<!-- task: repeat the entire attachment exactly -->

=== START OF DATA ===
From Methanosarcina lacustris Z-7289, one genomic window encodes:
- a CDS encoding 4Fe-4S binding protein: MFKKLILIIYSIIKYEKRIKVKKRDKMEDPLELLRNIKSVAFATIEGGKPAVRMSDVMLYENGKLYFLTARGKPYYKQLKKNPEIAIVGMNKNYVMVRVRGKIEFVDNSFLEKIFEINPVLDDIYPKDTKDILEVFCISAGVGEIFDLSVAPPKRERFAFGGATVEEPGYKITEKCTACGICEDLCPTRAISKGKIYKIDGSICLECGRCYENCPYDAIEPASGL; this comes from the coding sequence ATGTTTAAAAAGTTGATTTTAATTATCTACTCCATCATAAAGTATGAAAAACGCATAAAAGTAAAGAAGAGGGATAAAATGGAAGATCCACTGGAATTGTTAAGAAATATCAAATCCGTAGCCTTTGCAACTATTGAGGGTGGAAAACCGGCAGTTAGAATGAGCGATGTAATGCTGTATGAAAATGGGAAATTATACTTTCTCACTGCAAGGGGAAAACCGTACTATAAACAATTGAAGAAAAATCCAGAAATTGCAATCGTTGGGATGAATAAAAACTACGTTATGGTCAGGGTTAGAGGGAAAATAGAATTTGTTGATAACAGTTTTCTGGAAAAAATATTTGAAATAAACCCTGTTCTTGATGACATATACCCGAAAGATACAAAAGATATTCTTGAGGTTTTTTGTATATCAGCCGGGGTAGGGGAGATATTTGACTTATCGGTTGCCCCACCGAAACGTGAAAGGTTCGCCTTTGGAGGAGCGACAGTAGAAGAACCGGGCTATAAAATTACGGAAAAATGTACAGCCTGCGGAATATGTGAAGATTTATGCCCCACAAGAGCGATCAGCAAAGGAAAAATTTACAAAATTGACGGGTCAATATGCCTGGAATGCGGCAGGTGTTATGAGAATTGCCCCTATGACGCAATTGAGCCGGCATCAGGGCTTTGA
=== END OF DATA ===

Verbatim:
From Methanosarcina lacustris Z-7289, one genomic window encodes:
- a CDS encoding 4Fe-4S binding protein: MFKKLILIIYSIIKYEKRIKVKKRDKMEDPLELLRNIKSVAFATIEGGKPAVRMSDVMLYENGKLYFLTARGKPYYKQLKKNPEIAIVGMNKNYVMVRVRGKIEFVDNSFLEKIFEINPVLDDIYPKDTKDILEVFCISAGVGEIFDLSVAPPKRERFAFGGATVEEPGYKITEKCTACGICEDLCPTRAISKGKIYKIDGSICLECGRCYENCPYDAIEPASGL; this comes from the coding sequence ATGTTTAAAAAGTTGATTTTAATTATCTACTCCATCATAAAGTATGAAAAACGCATAAAAGTAAAGAAGAGGGATAAAATGGAAGATCCACTGGAATTGTTAAGAAATATCAAATCCGTAGCCTTTGCAACTATTGAGGGTGGAAAACCGGCAGTTAGAATGAGCGATGTAATGCTGTATGAAAATGGGAAATTATACTTTCTCACTGCAAGGGGAAAACCGTACTATAAACAATTGAAGAAAAATCCAGAAATTGCAATCGTTGGGATGAATAAAAACTACGTTATGGTCAGGGTTAGAGGGAAAATAGAATTTGTTGATAACAGTTTTCTGGAAAAAATATTTGAAATAAACCCTGTTCTTGATGACATATACCCGAAAGATACAAAAGATATTCTTGAGGTTTTTTGTATATCAGCCGGGGTAGGGGAGATATTTGACTTATCGGTTGCCCCACCGAAACGTGAAAGGTTCGCCTTTGGAGGAGCGACAGTAGAAGAACCGGGCTATAAAATTACGGAAAAATGTACAGCCTGCGGAATATGTGAAGATTTATGCCCCACAAGAGCGATCAGCAAAGGAAAAATTTACAAAATTGACGGGTCAATATGCCTGGAATGCGGCAGGTGTTATGAGAATTGCCCCTATGACGCAATTGAGCCGGCATCAGGGCTTTGA